In an Arizona divorce, sometimes a gift is no longer a gift. According to the Arizona Court of Appeals decisions in Cameron v Cameron and Hrudka v Hrudka, a gift to your spouse, isn’t always a gift. Community Property, Sole and Separate Property, and Property division in divorce can be complicated.
Cameron V Cameron
In the case of Cameron v. Cameron, 148 Ariz. 558 (App. 1985), the Husband gifted his Wife a car for her birthday. At the time of divorce, she argued because he gave the car to her, it should be hers in the divorce.
The Wife’s argument is understandable, a gift is a gift, and it seems pretty straight-forward. After all, one of the fundamental laws regarding community property is that property acquired as a gift is not community property. A.R.S. § 25-211(A)(1).
But the Arizona Court of Appeals disagreed. Yes, a spouse can surrender their community interest in property by gifting something to their spouse. But, in order give up their community interest, there must be “a clear showing that the giver intended to relinquish his community interest in the gift.” Id. at 559.
The fact that the car was given as a birthday gift does not, by itself, qualify as a clear showing husband intended to give up his ownership interest in the vehicle. Additionally, the fact he intended wife to drive the car did not mean he gave up his interest in the vehicle. “Such ‘gifts’ between spouses of assets intended for community use are no more than a designation of whom the primary user will be and not a deliberate attempt to convert community property into separate property.” Id.
Apparently, from the perspective of the Court of Appeals, when one spouse gives another spouse a car, the “gift” they’re giving is the right to be the spouse designated to drive that car—the car is not the gift.
Hrudka v Hrudka
A similar result was reached in a divorce involving a million dollars’ worth of jewelry. In Hrudka v. Hrudka, 186 Ariz. 84, 92 (App. 1995). Wife had 45 pieces of jewelry; Husband acknowledged giving her many of the items, but he argued the jewelry was purchased as an investment. Wife argued they were gifts, and she wore them; therefore, they belonged to her as her sole and separate property.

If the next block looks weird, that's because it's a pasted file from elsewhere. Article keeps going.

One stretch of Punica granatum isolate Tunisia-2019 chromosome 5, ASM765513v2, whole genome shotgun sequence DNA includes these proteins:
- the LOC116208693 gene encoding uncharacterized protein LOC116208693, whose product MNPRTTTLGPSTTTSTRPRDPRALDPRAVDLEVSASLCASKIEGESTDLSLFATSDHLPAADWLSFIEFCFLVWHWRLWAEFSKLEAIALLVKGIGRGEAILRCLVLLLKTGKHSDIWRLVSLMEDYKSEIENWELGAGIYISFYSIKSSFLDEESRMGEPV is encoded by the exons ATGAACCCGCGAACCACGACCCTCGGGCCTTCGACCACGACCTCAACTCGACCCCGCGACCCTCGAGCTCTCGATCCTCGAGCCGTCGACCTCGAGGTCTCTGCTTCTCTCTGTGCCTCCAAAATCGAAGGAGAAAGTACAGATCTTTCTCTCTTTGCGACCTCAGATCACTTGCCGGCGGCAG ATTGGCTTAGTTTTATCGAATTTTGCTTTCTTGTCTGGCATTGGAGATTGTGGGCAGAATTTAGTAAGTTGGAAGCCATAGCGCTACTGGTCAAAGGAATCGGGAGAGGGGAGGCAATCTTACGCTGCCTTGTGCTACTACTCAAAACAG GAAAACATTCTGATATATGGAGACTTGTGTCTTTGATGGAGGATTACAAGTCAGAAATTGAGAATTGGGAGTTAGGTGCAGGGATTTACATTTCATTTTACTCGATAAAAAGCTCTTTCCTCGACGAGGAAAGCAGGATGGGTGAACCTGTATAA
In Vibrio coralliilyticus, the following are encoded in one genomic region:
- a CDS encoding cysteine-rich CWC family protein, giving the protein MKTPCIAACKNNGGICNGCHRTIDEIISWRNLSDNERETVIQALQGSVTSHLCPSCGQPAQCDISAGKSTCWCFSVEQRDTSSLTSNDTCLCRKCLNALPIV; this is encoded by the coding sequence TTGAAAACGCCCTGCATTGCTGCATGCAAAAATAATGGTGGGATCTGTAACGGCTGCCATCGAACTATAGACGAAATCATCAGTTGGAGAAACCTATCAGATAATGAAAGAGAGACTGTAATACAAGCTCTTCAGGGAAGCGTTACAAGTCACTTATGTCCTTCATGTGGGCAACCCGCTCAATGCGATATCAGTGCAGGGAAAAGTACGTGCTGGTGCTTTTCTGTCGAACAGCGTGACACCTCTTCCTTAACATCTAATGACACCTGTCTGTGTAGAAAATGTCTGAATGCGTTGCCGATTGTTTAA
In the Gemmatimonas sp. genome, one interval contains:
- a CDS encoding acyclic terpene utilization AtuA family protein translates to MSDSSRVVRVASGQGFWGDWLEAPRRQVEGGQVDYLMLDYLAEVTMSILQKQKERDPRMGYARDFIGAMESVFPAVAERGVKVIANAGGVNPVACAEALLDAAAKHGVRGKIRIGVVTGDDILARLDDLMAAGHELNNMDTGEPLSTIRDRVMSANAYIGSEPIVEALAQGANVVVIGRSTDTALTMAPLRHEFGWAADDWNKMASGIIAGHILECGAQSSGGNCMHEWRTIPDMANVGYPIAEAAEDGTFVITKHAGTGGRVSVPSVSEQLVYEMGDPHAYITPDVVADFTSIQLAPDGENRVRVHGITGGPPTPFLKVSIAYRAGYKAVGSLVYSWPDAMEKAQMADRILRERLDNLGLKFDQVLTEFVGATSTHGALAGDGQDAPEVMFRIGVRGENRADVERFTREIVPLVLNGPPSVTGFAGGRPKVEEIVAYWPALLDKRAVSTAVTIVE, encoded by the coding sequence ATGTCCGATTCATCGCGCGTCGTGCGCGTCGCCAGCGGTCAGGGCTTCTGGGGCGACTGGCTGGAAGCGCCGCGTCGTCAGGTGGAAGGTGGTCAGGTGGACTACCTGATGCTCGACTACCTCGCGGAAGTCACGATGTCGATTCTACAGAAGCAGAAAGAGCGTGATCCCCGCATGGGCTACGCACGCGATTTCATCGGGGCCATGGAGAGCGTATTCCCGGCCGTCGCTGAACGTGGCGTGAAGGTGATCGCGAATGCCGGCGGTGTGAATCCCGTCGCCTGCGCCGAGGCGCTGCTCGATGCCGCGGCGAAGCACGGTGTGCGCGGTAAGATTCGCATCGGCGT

The trial court awarded 20 pieces of jewelry to Wife, nine to Husband, and determined the remaining pieces were community property. Wife appealed, but the Court of Appeals affirmed the trial court’s ruling.
The Court of Appeals wrote, “Wife bases her claim of gift upon an assertion of possession, i.e., that, at some point, Husband physically handed over items of jewelry to her and she wore them. However, this testimony alone does not establish a gift. Rather, Wife must demonstrate (1) donative intent, (2) delivery and (3) a vesting of irrevocable title on delivery.” Id. at 93.
Furthermore, the Court said, the fact Wife wore the jewelry does establish whether that jewelry is a gift or an investment. Id.
The jewelry wasn’t the only gift Wife was claiming should be her sole and separate property. For Valentine’s Day 1987, Husband presented her with a Rolls Royce with a red bow on it. In the divorce proceedings, he claimed that the Rolls Royce also was an investment. Further, the car salesman testified that it was his decision, not Husband’s, to put the red bow on it. Husband also produced testimony that the parties rarely drove the car to preserve its value. Id. The trial court determined that the vehicle was community property, and the Court of Appeals affirmed that ruling. Id.
Determining What is a Gift Comes Down to Intent
These cases demonstrate the difficulties a spouse may face in trying to claim the gifts they were given during marriage are, in fact, their sole and separate property. The clear line is drawn with the donor’s intent. Always consider if the person giving the gift intend for the property to be defined as sole and separate property or be held by the community.